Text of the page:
Foreign minister claims opposition’s demands for dissolution of assembles by Jan. 31 are ‘undemocratic’ and ‘unconstitutional’
Foreign Minister Shah Mehmood Qureshi on Tuesday “rejected” the opposition’s demands for Prime Minister Imran Khan to resign and dissolve all assemblies by Jan. 31, stressing that the government will not give in to “undemocratic” and “unconstitutional” demands.
Addressing a press conference in Islamabad, he said that the country’s affairs cannot be run at the whims of the parties comprising the Pakistan Democratic Movement (PDM). “We do not wish to leave you hanging over this so-called deadline you have given us. That deadline stands rejected,” he said, adding that such demands were “undemocratic” and “unconstitutional.”
Urging the opposition to put aside their “personal agendas” and resolve all matters through dialogue, he stressed that the prime minister would not step down. “Assemblies will not be dissolved,” he added.
The foreign minister claimed that the PDM was “divided” over the issue of resignations from Parliament, singling out the Pakistan Peoples Party (PPP) for lacking a clear strategy. “PPP’s decisive forces were neither present in the rally, nor in the meetings,” he said, claiming that the party’s final authority was former president Asif Ali Zardari and not chairman Bilawal Bhutto-Zardari. Contrary to the minister’s claims, Zardari has been present, via video-link, in the anti-government alliance’s consultative meetings.
Qureshi also hit out at the Pakistan Muslim League (Nawaz), claiming there were clear rifts within the party. “One side backs Shahbaz Sharif’s thinking, and the other the thinking of Maryam Nawaz,” he said, referring to the former Punjab chief minister’s desire for “dialogue” and “appeasement” for the security establishment.
“If you [opposition] are serious about resignations, then resignations should reach the [National Assembly] speaker on the 31st [of December],” he said, terming the ongoing practice of lawmakers submitting their resignations to their respective party heads a “total sham.”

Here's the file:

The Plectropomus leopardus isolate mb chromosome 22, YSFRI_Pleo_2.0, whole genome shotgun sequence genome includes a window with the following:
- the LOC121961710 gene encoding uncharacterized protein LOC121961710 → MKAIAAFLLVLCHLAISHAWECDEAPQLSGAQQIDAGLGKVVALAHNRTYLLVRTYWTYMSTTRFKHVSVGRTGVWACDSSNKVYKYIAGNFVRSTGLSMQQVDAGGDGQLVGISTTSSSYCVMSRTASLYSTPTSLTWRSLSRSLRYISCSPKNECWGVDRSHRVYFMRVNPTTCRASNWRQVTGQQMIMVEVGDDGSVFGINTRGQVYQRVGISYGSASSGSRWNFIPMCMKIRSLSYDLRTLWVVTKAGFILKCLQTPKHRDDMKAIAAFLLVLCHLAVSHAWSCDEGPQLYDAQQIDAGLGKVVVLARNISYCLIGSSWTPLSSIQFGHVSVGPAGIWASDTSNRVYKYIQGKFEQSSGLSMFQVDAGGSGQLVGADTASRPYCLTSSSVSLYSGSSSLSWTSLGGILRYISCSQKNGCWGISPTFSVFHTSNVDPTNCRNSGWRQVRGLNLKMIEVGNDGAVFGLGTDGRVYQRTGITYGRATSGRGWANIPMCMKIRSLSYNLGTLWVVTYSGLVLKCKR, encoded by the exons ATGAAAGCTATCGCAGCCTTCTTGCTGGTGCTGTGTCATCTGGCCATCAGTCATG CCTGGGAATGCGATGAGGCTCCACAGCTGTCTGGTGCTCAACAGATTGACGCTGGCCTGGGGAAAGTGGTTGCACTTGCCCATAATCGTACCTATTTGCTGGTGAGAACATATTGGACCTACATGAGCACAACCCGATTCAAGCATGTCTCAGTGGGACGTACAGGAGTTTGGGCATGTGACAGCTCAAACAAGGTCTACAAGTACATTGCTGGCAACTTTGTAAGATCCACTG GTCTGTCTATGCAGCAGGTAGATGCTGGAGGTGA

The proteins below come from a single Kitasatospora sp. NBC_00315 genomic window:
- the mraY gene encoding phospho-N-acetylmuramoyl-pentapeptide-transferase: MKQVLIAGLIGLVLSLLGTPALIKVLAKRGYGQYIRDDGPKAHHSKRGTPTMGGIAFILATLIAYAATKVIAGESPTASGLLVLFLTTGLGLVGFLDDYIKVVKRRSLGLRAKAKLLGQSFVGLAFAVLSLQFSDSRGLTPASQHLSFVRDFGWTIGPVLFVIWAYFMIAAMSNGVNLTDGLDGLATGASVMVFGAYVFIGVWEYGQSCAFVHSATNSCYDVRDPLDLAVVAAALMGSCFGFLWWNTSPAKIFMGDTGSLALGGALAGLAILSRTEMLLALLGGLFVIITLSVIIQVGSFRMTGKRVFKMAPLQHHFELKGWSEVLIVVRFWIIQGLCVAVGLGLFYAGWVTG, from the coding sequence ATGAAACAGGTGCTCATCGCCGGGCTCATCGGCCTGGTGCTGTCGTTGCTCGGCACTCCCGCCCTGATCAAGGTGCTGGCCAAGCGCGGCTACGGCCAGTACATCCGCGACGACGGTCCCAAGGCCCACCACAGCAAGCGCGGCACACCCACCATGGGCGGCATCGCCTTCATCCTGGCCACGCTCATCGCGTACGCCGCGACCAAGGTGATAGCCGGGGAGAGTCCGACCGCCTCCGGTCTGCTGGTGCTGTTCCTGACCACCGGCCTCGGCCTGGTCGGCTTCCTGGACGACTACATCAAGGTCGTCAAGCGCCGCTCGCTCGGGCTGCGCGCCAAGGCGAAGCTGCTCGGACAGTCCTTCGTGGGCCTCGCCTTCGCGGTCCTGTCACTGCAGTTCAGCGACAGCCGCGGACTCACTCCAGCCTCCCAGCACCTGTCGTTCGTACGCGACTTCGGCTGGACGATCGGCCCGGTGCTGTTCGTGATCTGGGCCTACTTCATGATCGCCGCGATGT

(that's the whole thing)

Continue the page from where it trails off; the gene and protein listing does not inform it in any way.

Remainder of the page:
The foreign minister also questioned the PDM’s sincerity to their announced long march, claiming the lack of a set launch point indicated division in the alliance’s ranks.
Referring to the PDM’s rally at Lahore’s Minar-e-Pakistan on Dec. 13, Qureshi claimed it had been a “failure,” and accused the opposition of blaming the media for their inability to engage the Punjab capital’s residents. “Had the city of Lahore actually mobilized, the PDM would not have faced such disappointment,” he said.
Referring to a speech by PPP’s Bilawal Bhutto-Zardari in which the opposition leader said the time for talks was now over, the foreign minister said there could be no dialogue based on conditions. The government has repeatedly stated that it is willing to talk with the opposition—so long as it meets the condition of not bringing up NAB laws or court cases.
He also claimed that the PDM alliance would prove “shortlived,” adding that the day was not far when Maryam Nawaz and Bhutto-Zardari would not be able to tolerate each other.
To a question, the foreign minister said Islamabad has a longstanding relationship with Riyadh. “Saudi Arabia has always stood by Pakistan in difficult times for which we are grateful,” he said, adding that the Gulf kingdom’s foreign minister had openly supported Pakistan on the Kashmir issue at the Organization for Islamic Cooperation’s platform.